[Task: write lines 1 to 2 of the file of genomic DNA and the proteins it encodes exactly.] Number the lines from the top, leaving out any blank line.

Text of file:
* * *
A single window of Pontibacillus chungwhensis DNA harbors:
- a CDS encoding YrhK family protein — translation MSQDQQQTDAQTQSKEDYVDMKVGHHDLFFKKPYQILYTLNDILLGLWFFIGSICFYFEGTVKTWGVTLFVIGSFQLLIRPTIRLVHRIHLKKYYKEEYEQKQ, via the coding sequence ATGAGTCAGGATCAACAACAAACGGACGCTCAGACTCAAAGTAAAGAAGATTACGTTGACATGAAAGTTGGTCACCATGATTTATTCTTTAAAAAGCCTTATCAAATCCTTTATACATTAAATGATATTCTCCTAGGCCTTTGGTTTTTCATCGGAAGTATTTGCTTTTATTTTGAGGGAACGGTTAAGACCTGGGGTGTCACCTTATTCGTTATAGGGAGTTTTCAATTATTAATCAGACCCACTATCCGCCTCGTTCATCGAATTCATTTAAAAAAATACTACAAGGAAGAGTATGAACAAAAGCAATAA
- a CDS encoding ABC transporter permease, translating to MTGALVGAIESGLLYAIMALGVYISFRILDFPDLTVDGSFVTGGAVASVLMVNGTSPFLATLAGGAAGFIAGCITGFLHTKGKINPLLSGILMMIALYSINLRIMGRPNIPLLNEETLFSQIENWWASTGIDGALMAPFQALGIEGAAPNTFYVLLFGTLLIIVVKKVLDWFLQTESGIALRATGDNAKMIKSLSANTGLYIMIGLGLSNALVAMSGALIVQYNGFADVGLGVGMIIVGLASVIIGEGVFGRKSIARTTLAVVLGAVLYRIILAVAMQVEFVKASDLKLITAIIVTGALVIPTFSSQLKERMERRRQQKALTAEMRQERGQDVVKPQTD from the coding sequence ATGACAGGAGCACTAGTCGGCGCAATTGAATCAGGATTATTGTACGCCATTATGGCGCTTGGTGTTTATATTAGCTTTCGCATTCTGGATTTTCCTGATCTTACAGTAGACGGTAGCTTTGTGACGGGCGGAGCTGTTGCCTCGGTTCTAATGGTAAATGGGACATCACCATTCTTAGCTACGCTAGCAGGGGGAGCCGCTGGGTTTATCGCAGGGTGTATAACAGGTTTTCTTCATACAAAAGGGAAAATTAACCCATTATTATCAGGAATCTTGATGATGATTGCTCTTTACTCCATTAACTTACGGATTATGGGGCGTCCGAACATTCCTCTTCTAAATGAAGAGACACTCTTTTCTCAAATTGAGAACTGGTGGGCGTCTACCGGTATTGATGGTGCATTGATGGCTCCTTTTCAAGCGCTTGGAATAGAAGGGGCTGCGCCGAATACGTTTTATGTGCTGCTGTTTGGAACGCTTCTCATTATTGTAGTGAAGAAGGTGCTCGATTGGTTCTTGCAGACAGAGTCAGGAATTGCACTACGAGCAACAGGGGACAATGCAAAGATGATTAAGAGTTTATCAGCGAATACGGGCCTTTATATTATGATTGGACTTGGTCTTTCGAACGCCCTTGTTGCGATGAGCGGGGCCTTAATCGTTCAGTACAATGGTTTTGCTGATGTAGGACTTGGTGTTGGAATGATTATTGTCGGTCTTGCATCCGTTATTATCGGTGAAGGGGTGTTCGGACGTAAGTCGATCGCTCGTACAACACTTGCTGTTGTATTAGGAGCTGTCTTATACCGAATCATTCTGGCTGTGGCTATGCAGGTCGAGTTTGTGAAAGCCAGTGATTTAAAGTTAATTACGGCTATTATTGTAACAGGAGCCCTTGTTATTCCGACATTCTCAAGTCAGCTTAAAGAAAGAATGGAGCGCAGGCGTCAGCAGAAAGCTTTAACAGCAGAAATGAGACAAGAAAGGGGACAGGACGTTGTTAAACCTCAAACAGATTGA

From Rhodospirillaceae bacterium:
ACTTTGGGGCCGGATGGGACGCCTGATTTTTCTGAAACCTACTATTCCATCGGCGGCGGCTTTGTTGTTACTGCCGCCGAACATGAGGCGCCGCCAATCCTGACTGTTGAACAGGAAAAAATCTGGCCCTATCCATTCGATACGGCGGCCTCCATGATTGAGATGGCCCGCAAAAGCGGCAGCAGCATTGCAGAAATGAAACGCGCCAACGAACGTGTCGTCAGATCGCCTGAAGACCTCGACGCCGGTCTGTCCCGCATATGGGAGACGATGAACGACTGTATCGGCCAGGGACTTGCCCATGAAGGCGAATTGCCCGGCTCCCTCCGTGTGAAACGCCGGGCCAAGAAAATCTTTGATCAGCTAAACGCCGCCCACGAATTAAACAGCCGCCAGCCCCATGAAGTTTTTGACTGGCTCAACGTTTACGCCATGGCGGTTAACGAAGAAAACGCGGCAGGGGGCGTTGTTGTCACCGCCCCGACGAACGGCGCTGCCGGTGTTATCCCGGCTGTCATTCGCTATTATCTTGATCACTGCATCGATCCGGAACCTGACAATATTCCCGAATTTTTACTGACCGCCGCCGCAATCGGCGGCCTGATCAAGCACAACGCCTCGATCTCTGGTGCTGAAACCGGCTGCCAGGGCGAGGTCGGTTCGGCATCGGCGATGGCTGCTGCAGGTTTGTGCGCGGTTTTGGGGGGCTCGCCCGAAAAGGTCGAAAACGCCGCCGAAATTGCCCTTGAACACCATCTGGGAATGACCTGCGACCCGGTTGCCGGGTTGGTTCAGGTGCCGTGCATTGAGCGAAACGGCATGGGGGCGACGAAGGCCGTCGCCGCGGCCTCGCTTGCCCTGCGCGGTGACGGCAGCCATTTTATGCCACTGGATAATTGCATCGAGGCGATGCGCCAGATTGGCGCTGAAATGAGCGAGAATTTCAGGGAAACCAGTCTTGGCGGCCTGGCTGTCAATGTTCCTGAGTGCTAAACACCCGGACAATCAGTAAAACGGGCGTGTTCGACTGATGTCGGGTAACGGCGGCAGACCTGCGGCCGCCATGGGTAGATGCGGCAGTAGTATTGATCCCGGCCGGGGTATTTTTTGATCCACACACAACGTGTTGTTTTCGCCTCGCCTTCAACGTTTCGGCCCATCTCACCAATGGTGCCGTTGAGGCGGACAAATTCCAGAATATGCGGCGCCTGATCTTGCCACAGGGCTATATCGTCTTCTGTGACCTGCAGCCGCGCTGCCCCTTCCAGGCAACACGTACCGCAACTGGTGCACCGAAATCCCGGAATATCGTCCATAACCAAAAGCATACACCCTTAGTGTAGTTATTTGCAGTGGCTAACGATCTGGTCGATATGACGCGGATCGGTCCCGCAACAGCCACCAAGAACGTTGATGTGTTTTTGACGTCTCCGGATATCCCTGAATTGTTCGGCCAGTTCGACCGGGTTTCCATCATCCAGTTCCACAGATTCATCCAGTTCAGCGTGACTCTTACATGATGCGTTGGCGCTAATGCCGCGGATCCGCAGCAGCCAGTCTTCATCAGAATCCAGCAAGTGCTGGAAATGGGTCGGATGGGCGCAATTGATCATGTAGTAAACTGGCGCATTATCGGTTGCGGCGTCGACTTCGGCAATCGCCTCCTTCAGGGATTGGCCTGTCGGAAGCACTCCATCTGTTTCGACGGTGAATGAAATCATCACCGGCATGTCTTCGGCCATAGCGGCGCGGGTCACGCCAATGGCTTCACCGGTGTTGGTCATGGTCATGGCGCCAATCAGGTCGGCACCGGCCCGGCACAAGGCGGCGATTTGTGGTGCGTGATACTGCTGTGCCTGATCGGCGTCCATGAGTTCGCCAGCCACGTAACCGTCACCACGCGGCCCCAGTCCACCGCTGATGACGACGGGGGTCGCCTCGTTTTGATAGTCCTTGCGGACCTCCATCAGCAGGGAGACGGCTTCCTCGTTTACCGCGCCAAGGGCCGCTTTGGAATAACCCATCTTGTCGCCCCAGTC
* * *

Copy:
A single window of Pontibacillus chungwhensis DNA harbors:
- a CDS encoding YrhK family protein — translation MSQDQQQTDAQTQSKEDYVDMKVGHHDLFFKKPYQILYTLNDILLGLWFFIGSICFYFEGTVKTWGVTLFVIGSFQLLIRPTIRLVHRIHLKKYYKEEYEQKQ, via the coding sequence ATGAGTCAGGATCAACAACAAACGGACGCTCAGACTCAAAGTAAAGAAGATTACGTTGACATGAAAGTTGGTCACCATGATTTATTCTTTAAAAAGCCTTATCAAATCCTTTATACATTAAATGATATTCTCCTAGGCCTTTGGTTTTTCATCGGAAGTATTTGCTTTTATTTTGAGGGAACGGTTAAGACCTGGGGTGTCACCTTATTCGTTATAGGGAGTTTTCAATTATTAATCAGACCCACTATCCGCCTCGTTCATCGAATTCATTTAAAAAAATACTACAAGGAAGAGTATGAACAAAAGCAATAA